GE’s sprawling power, aviation, health care arms add risk
By Cathy Bussewitz, ASSOCIATED PRESSGeneral Aerospace Energy Manufacturing aviation GE health care Operations power risk
The sprawling company's broad reach has left it vulnerable to market shifts in many industries.
NEW YORK—General Electric has long been a household name, manufacturing a spectrum of goods from light bulbs and air conditioners to MRI machines and jet engines. The company expanded rapidly in the 1980s under former CEO Jack Welch, accumulating financial companies and the television network NBC.
But the sprawling company’s broad reach has left it vulnerable to market shifts in many industries, and the financial crisis hurt GE badly.
Those vulnerabilities led GE to announce in June that it would shed its health care business and sell its interest in Baker Hughes, which provides drilling services to oil and gas companies, moves analysts applauded as a hopeful sign that GE would narrow its focus.
“There are too many lines of business,” said Josh Aguilar, equity analyst from Morningstar. “They tried to do too many things for too many people.”
GE’s power, aviation and health care businesses are its largest, and power has been plagued by declining demand for traditional power suppliers and a poorly timed acquisition. GE’s capital business also has been dragging it down as it faces two investigations.
GE’s power division is its largest, but its foundation has been shaken by the changing ways people use energy. Demand for gas turbines—a core part of GE’s power business—is falling as consumers reduce energy use and switch to renewables. That trend has also hurt GE competitors such as Frankfurt-based Siemens, which announced in August it was restructuring its business and slimming its headquarters after sagging profits in its power and gas division.
Instead of reigning it in during shifting demands for its product, GE bought France-based Alstom’s power and grid business, a US$10 billion move some analysts say was made in part to keep Alstom out of the hands of competitors including Siemens.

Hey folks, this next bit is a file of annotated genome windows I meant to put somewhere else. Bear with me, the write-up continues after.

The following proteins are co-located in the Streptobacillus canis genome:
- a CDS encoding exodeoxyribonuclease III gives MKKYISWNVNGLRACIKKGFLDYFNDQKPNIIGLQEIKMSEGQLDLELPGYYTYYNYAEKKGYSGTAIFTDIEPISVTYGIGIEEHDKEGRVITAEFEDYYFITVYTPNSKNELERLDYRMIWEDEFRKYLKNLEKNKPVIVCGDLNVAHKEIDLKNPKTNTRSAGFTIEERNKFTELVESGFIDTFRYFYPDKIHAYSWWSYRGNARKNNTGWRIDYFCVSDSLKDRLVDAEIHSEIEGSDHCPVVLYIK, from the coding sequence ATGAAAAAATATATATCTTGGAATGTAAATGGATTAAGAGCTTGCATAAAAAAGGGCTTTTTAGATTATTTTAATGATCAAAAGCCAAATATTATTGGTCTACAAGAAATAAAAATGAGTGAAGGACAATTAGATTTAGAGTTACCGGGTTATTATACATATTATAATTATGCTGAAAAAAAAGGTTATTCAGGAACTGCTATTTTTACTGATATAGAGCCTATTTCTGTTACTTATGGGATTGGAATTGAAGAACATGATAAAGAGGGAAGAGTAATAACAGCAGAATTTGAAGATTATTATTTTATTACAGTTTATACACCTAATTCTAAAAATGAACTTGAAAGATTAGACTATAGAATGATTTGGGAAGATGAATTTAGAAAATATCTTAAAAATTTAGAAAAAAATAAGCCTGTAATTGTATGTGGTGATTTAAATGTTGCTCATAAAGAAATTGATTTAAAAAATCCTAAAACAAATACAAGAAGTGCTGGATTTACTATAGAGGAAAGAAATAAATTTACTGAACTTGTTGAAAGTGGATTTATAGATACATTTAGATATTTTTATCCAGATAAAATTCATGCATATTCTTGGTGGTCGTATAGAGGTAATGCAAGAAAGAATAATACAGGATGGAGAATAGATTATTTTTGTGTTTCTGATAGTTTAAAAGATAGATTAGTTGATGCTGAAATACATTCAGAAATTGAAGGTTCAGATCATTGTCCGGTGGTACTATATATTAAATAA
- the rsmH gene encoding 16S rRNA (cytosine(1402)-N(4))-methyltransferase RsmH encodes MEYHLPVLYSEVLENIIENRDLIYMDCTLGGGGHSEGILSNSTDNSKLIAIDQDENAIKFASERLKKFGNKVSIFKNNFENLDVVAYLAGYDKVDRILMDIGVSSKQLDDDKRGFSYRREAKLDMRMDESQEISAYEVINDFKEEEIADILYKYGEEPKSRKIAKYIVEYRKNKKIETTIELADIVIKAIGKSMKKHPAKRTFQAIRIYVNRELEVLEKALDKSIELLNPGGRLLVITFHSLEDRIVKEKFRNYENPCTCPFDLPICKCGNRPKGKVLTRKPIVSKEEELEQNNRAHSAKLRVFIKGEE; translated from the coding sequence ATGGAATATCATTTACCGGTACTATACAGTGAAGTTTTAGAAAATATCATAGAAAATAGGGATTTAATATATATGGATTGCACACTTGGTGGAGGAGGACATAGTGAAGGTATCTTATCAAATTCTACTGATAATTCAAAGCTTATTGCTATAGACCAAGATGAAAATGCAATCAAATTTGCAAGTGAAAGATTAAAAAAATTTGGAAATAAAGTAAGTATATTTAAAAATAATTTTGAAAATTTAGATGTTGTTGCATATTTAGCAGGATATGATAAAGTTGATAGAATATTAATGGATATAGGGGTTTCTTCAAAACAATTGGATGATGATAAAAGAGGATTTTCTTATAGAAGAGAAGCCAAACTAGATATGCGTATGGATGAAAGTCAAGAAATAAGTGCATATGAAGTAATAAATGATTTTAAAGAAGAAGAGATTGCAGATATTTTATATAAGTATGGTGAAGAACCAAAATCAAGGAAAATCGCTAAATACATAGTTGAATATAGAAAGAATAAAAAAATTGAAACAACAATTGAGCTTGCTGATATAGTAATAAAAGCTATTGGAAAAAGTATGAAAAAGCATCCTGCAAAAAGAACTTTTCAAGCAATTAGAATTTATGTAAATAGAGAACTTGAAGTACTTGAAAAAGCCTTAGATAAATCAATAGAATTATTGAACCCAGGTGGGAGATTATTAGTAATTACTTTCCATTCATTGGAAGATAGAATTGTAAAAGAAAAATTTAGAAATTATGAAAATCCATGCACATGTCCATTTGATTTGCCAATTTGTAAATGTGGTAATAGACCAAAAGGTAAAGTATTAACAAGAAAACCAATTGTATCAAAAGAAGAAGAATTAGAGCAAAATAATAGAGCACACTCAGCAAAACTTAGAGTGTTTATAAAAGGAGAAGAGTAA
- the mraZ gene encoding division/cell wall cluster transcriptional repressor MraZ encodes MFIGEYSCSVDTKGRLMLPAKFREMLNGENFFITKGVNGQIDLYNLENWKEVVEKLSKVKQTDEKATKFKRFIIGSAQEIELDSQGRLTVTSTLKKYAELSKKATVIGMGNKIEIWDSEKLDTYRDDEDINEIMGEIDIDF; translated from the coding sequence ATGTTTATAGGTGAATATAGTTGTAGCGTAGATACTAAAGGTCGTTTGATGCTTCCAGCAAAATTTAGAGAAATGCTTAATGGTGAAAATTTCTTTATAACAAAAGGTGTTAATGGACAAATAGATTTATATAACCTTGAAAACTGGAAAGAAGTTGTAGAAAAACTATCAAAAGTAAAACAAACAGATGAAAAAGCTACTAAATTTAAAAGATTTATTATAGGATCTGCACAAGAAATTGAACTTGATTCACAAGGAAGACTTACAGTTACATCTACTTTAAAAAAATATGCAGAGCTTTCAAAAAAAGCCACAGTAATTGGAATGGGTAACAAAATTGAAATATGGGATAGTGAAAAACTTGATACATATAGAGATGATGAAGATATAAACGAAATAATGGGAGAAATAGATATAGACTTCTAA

“While they (Siemens) were restructuring and retrenching and cutting capacity and cutting head counts very painfully, GE was expanding head count,” said Deane Dray, managing director of RBC Capital Markets, adding that GE overpaid for Alstom. “On top of all these missteps, the entire power industry is going through a painful transition.”
GE blamed the Alstom deal, which closed right before the gas turbine market peaked, for the $22 billion writedown it announced in October.
Aviation is the most profitable part of GE’s business. The company produces jet engines, aerospace systems, replacement parts and maintenance services for commercial, executive and military aircraft including fighters, bombers, tankers and helicopters.
“The bright spot for GE has been aviation by far,” Aguilar said.
GE has had recent technical problems with engines—a woman was fatally injured on a Southwest jet when an engine made by General Electric and France’s Safran SA failed and broke into pieces—but its competitors have also had issues, and “everyone else’s issues were basically worse,” Aguilar said.
GE’s health care unit—its third-largest segment—produces diagnostic imaging systems including magnetic resonance, X-ray, digital mammography and nuclear imaging.
The health care business has been relatively stable, but former CEO John Flannery had planned to spin off the health care unit in 2019, a move that analysts saw as an important step toward reducing the company’s debt load as it transfers debt and pension liabilities to the separated company.
Culp indicated he intends to follow through with those plans during GE’s third quarter earnings call last month.
While there are some engineering similarities between the jet engines and steam turbines GE produces, the same can’t be said for GE’s health care products, analysts said. “What kind of synergy do you get from making a jet engine and an MRI machine?” Aguilar asked. “It doesn’t really make sense.”
Seen by some as the “black hole” of GE, the capital business—which includes commercial loans and leases, fleet management, credit cards and personal loans—is facing a pair of investigations. The Securities and Exchange Commission is looking into how GE took a $15 billion hit after a subsidiary, North American Life & Health, miscalculated how much it would cost to pay for the care of people who lived longer than projected.
GE also said in February that the Justice Department may take action in connection to an investigation into the company’s subprime mortgage loans business.
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